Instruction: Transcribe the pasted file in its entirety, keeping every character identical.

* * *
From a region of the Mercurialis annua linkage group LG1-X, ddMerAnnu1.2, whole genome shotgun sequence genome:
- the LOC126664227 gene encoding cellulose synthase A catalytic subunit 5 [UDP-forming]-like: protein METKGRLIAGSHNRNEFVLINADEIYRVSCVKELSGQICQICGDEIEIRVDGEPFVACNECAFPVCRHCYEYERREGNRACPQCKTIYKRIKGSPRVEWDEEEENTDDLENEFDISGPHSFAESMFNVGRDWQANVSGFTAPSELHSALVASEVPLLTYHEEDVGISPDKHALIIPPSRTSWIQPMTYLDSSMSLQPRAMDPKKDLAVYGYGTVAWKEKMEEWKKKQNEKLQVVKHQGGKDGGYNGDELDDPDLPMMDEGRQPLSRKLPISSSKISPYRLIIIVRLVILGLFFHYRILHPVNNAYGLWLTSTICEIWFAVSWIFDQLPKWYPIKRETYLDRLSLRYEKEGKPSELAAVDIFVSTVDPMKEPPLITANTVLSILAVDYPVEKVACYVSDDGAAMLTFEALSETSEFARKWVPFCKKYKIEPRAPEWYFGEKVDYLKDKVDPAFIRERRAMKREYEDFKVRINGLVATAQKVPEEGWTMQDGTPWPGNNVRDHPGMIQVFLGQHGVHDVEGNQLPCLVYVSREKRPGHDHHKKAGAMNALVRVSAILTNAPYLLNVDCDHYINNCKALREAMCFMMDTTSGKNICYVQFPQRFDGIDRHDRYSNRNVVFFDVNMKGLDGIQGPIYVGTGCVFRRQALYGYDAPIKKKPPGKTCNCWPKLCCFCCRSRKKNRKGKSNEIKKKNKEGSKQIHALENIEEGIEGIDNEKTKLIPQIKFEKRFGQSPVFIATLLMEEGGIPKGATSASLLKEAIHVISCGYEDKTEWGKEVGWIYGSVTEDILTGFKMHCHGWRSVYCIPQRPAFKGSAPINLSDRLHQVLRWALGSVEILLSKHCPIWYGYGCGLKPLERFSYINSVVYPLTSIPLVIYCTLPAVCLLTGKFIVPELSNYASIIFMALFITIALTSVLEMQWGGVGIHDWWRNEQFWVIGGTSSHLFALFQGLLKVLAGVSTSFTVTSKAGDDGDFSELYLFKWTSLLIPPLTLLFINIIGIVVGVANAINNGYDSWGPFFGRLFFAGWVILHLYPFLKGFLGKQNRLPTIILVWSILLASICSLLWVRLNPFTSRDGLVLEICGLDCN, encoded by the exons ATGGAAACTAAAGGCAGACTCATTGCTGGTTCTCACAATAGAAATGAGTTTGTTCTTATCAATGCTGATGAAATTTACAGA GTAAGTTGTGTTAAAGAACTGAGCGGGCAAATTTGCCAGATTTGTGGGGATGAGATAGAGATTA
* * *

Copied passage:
From a region of the Mercurialis annua linkage group LG1-X, ddMerAnnu1.2, whole genome shotgun sequence genome:
- the LOC126664227 gene encoding cellulose synthase A catalytic subunit 5 [UDP-forming]-like: protein METKGRLIAGSHNRNEFVLINADEIYRVSCVKELSGQICQICGDEIEIRVDGEPFVACNECAFPVCRHCYEYERREGNRACPQCKTIYKRIKGSPRVEWDEEEENTDDLENEFDISGPHSFAESMFNVGRDWQANVSGFTAPSELHSALVASEVPLLTYHEEDVGISPDKHALIIPPSRTSWIQPMTYLDSSMSLQPRAMDPKKDLAVYGYGTVAWKEKMEEWKKKQNEKLQVVKHQGGKDGGYNGDELDDPDLPMMDEGRQPLSRKLPISSSKISPYRLIIIVRLVILGLFFHYRILHPVNNAYGLWLTSTICEIWFAVSWIFDQLPKWYPIKRETYLDRLSLRYEKEGKPSELAAVDIFVSTVDPMKEPPLITANTVLSILAVDYPVEKVACYVSDDGAAMLTFEALSETSEFARKWVPFCKKYKIEPRAPEWYFGEKVDYLKDKVDPAFIRERRAMKREYEDFKVRINGLVATAQKVPEEGWTMQDGTPWPGNNVRDHPGMIQVFLGQHGVHDVEGNQLPCLVYVSREKRPGHDHHKKAGAMNALVRVSAILTNAPYLLNVDCDHYINNCKALREAMCFMMDTTSGKNICYVQFPQRFDGIDRHDRYSNRNVVFFDVNMKGLDGIQGPIYVGTGCVFRRQALYGYDAPIKKKPPGKTCNCWPKLCCFCCRSRKKNRKGKSNEIKKKNKEGSKQIHALENIEEGIEGIDNEKTKLIPQIKFEKRFGQSPVFIATLLMEEGGIPKGATSASLLKEAIHVISCGYEDKTEWGKEVGWIYGSVTEDILTGFKMHCHGWRSVYCIPQRPAFKGSAPINLSDRLHQVLRWALGSVEILLSKHCPIWYGYGCGLKPLERFSYINSVVYPLTSIPLVIYCTLPAVCLLTGKFIVPELSNYASIIFMALFITIALTSVLEMQWGGVGIHDWWRNEQFWVIGGTSSHLFALFQGLLKVLAGVSTSFTVTSKAGDDGDFSELYLFKWTSLLIPPLTLLFINIIGIVVGVANAINNGYDSWGPFFGRLFFAGWVILHLYPFLKGFLGKQNRLPTIILVWSILLASICSLLWVRLNPFTSRDGLVLEICGLDCN, encoded by the exons ATGGAAACTAAAGGCAGACTCATTGCTGGTTCTCACAATAGAAATGAGTTTGTTCTTATCAATGCTGATGAAATTTACAGA GTAAGTTGTGTTAAAGAACTGAGCGGGCAAATTTGCCAGATTTGTGGGGATGAGATAGAGATTA